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Low tide on the Bay of Fundy shores at Alma, New Brunswick, where the Halagonia tidal energy project will be constructed. Photo: Education Images/UIG via Getty Images

Natural Resources Canada, a federal agency, recently announced C$29.8 million of funding for Halagonia Tidal Energy, a subsidiary of DP Energy, to develop a 9-megawatt tidal array demonstration project — among the largest ever built — off the coast of Nova Scotia.

Why it matters: This funding announcement marks a win for tidal energy, indicating strong confidence in the technology and its potential to meet future energy needs. Internationally, marine energy has been slow to reach widespread commercialization in comparison to other renewable technologies like wind and solar, but demonstration projects such as these reduce the technology's risk and improve investor confidence.

The details: The project will include five Andritz Hydro 1.5-megawatt turbines and one SR2-2000 floating tidal turbine manufactured by Scotrenewables. Both turbine types have already demonstrated themselves in the water. Three of the Andritz Hydro turbines were deployed at the Meygen Tidal Array in Scotland, one of the first commercial tidal arrays in the world, and has produced over 8.2 gigawatt-hours. Scotrenewables has thoroughly tested a pre-commercial unit that has produced more than 3 gigawatt-hours for the electrical grid in Orkney, Scotland. This next iteration of the Scotrenewables device will be the largest tidal turbine ever constructed with a rating of two megawatts.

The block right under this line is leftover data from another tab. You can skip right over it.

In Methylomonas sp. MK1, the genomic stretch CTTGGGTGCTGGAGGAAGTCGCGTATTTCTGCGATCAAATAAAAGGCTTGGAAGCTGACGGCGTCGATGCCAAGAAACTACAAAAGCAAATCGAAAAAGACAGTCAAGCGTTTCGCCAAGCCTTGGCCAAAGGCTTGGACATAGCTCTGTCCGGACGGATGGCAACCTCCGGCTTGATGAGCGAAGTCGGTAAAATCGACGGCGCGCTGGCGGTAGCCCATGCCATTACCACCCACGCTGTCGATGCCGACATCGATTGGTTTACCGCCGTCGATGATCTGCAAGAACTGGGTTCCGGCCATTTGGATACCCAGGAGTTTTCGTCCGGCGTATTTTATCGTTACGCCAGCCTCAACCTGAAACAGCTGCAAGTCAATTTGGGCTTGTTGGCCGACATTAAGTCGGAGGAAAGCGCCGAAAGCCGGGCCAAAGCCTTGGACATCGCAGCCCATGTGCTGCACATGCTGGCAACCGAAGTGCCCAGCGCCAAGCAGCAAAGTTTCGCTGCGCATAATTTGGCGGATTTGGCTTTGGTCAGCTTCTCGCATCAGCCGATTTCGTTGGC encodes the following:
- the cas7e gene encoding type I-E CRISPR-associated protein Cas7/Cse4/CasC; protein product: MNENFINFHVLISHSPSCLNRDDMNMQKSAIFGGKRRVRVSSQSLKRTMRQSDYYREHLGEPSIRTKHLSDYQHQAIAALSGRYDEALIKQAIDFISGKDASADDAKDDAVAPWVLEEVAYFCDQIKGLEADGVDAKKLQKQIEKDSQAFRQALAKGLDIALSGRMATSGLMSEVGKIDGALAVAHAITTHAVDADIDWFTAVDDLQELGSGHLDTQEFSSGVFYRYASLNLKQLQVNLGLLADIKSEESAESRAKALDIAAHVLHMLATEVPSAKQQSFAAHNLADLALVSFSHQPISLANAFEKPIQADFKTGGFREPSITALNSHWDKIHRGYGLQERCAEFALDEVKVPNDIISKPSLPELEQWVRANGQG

What's next: The project will be developed on the Bay of Fundy at the Fundy Ocean Research Center for Energy, a pre-permitted and grid-connected test site that also comes with a 15-year feed-in tariff. The Bay of Fundy is renowned for its extreme tides, in some places exceeding 10 knots, making it an excellent (possibly even too-energetic) site for tidal energy generation.

David Hume is a contractor supporting the marine renewable energy portfolio at the U.S. Department of Energy's Water Power Technologies Office and the founder of The Liquid Grid. The views expressed are his own.

Go deeper

Senate Armed Services chair dismisses Trump threat to veto defense bill

Sen. Jim Inhofe. Photo: Anna Moneymaker/Pool/AFP via Getty Images

Sen. Jim Inhofe (R-Okla.), chair of the Senate Armed Services Committee, told reporters Wednesday that he plans to move ahead with a crucial defense-spending bill without provisions that would eliminate tech industry protections, defying a veto threat from President Trump.

Why it matters: Inhofe's public rebuke signals that the Senate could have enough Republican backing to override a potential veto from Trump, who has demanded that the $740 billion National Defense Authorization Act repeal Section 230 of the Communications Decency Act.

Scoop: Uber in talks to sell air taxi business to Joby

Illustration: Sarah Grillo/Axios

Uber is in advanced talks to sell its Uber Elevate unit to Joby Aviation, Axios has learned from multiple sources. A deal could be announced later this month.

Between the lines: Uber Elevate was formed to develop a network of self-driving air taxis, but to date has been most notable for its annual conference devoted to the nascent industry.

Setting the Biden-era cybersecurity agenda

Illustration: Annelise Capossela/Axios

The Biden administration will face a wide array of cybersecurity challenges but can take meaningful action in at least five key areas, concludes a new report by the Aspen Cybersecurity Group.

Why it matters: Cybersecurity policy is a rare refuge from Washington's hyperpartisan dysfunction, as shown by the recent work of the bipartisan Cyberspace Solarium Commission. President-elect Joe Biden should have a real opportunity to make progress on shoring up the nation's cybersecurity and cyber capabilities without bumping up against a likely Republican-controlled Senate.